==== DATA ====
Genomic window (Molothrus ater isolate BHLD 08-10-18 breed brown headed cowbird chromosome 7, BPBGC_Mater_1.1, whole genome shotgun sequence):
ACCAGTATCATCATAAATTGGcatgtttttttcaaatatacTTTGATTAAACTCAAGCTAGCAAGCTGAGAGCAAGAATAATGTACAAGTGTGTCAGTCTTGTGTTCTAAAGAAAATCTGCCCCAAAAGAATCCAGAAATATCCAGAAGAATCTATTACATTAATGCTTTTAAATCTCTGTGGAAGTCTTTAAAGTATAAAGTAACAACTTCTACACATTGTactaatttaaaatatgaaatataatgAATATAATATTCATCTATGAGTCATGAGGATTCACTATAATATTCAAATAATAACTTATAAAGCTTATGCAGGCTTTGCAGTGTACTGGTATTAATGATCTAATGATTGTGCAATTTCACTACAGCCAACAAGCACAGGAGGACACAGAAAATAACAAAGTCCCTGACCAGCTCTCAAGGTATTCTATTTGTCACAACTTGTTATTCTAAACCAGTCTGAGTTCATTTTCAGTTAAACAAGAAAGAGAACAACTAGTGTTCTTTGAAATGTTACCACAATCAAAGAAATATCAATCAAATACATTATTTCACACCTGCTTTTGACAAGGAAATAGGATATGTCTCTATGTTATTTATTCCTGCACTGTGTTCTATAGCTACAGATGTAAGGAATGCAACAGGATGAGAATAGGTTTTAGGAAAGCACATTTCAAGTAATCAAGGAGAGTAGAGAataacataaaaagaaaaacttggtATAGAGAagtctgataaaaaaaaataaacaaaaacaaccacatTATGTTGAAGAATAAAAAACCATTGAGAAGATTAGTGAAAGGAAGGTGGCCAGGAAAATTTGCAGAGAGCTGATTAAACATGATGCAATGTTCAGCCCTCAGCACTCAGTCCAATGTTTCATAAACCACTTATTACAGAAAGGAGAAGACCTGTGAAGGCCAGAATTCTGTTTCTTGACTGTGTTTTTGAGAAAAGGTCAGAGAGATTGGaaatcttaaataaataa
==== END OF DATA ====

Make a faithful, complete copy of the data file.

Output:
Genomic window (Molothrus ater isolate BHLD 08-10-18 breed brown headed cowbird chromosome 7, BPBGC_Mater_1.1, whole genome shotgun sequence):
ACCAGTATCATCATAAATTGGcatgtttttttcaaatatacTTTGATTAAACTCAAGCTAGCAAGCTGAGAGCAAGAATAATGTACAAGTGTGTCAGTCTTGTGTTCTAAAGAAAATCTGCCCCAAAAGAATCCAGAAATATCCAGAAGAATCTATTACATTAATGCTTTTAAATCTCTGTGGAAGTCTTTAAAGTATAAAGTAACAACTTCTACACATTGTactaatttaaaatatgaaatataatgAATATAATATTCATCTATGAGTCATGAGGATTCACTATAATATTCAAATAATAACTTATAAAGCTTATGCAGGCTTTGCAGTGTACTGGTATTAATGATCTAATGATTGTGCAATTTCACTACAGCCAACAAGCACAGGAGGACACAGAAAATAACAAAGTCCCTGACCAGCTCTCAAGGTATTCTATTTGTCACAACTTGTTATTCTAAACCAGTCTGAGTTCATTTTCAGTTAAACAAGAAAGAGAACAACTAGTGTTCTTTGAAATGTTACCACAATCAAAGAAATATCAATCAAATACATTATTTCACACCTGCTTTTGACAAGGAAATAGGATATGTCTCTATGTTATTTATTCCTGCACTGTGTTCTATAGCTACAGATGTAAGGAATGCAACAGGATGAGAATAGGTTTTAGGAAAGCACATTTCAAGTAATCAAGGAGAGTAGAGAataacataaaaagaaaaacttggtATAGAGAagtctgataaaaaaaaataaacaaaaacaaccacatTATGTTGAAGAATAAAAAACCATTGAGAAGATTAGTGAAAGGAAGGTGGCCAGGAAAATTTGCAGAGAGCTGATTAAACATGATGCAATGTTCAGCCCTCAGCACTCAGTCCAATGTTTCATAAACCACTTATTACAGAAAGGAGAAGACCTGTGAAGGCCAGAATTCTGTTTCTTGACTGTGTTTTTGAGAAAAGGTCAGAGAGATTGGaaatcttaaataaataa